Being a Zen student in the Korean Chogye tradition has taught me that all of my political thoughts, feelings, opinions and impulses arise by themselves like flowers in the springtime. They arise because of my family background, life experiences, education, and the influences of friends, neighbors, co-workers, politicians and the news media. They have no self-nature, they are transitory; next year or next decade I expect to have different beliefs. Therefore, I am very careful about not becoming overly attached to my beliefs or to the results of an election or legislative session.
When I push facts and data through my personal screens and sieves, I come to mostly conservative conclusions. I know this is quite different from many other sangha members, who come to liberal conclusions. However, common to both views is the desire to serve beings, and to serve beings through involvement in the shaping of public policy.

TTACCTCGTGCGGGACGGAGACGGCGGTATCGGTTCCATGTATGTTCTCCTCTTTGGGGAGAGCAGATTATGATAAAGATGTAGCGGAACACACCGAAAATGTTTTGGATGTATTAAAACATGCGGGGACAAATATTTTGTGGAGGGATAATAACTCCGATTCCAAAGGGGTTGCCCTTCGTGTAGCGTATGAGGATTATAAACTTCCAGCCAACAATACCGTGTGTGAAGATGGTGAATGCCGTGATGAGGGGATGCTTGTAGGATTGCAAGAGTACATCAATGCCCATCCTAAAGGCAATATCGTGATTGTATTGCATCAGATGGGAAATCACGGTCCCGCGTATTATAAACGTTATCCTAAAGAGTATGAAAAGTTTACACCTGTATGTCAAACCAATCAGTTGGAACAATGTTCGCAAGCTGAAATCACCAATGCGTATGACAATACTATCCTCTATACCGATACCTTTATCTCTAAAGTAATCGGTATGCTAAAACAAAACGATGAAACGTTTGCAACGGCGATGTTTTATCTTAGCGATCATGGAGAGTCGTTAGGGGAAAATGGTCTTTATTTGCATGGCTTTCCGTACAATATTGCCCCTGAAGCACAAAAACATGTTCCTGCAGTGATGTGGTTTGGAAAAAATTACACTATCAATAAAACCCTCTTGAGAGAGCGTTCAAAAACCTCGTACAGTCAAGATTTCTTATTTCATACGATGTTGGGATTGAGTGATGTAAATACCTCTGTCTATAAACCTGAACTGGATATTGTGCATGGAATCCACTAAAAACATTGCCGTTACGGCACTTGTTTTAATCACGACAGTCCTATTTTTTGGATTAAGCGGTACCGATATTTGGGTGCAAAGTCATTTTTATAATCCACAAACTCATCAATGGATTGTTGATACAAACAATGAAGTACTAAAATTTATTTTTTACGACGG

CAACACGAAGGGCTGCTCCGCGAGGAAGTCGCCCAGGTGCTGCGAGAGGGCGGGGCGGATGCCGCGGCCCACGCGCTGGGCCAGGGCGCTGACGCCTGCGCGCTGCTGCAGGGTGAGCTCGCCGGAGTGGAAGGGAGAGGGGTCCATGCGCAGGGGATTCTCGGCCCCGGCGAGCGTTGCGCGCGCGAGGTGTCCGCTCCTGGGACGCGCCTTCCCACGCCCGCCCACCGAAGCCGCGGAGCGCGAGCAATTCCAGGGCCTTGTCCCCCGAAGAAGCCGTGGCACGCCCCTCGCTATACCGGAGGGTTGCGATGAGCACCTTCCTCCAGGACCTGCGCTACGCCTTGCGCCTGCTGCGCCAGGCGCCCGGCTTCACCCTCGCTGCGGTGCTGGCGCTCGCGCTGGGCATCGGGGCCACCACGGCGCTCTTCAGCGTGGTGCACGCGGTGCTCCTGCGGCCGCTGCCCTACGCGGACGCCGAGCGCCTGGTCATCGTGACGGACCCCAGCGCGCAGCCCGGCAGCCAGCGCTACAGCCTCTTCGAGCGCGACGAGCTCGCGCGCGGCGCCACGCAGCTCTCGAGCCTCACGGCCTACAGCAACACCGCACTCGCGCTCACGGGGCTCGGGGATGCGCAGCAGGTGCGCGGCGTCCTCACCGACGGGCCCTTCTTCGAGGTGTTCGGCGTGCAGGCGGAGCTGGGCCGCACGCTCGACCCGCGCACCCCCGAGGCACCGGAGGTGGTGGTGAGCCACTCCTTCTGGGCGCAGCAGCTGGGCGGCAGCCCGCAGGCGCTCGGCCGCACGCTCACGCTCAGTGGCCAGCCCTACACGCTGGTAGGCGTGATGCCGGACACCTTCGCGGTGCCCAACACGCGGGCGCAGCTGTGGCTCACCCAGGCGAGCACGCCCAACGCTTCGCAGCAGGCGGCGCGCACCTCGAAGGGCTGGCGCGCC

What disturbs me about the current political environment is that there is so little courtesy, respect and dialogue between political activists from opposite ends of the spectrum. It is so very toxic—definitely not Buddhist. There are opportunities for forming working coalitions focused on serving beings, but these opportunities are being lost at local, state, national and world levels.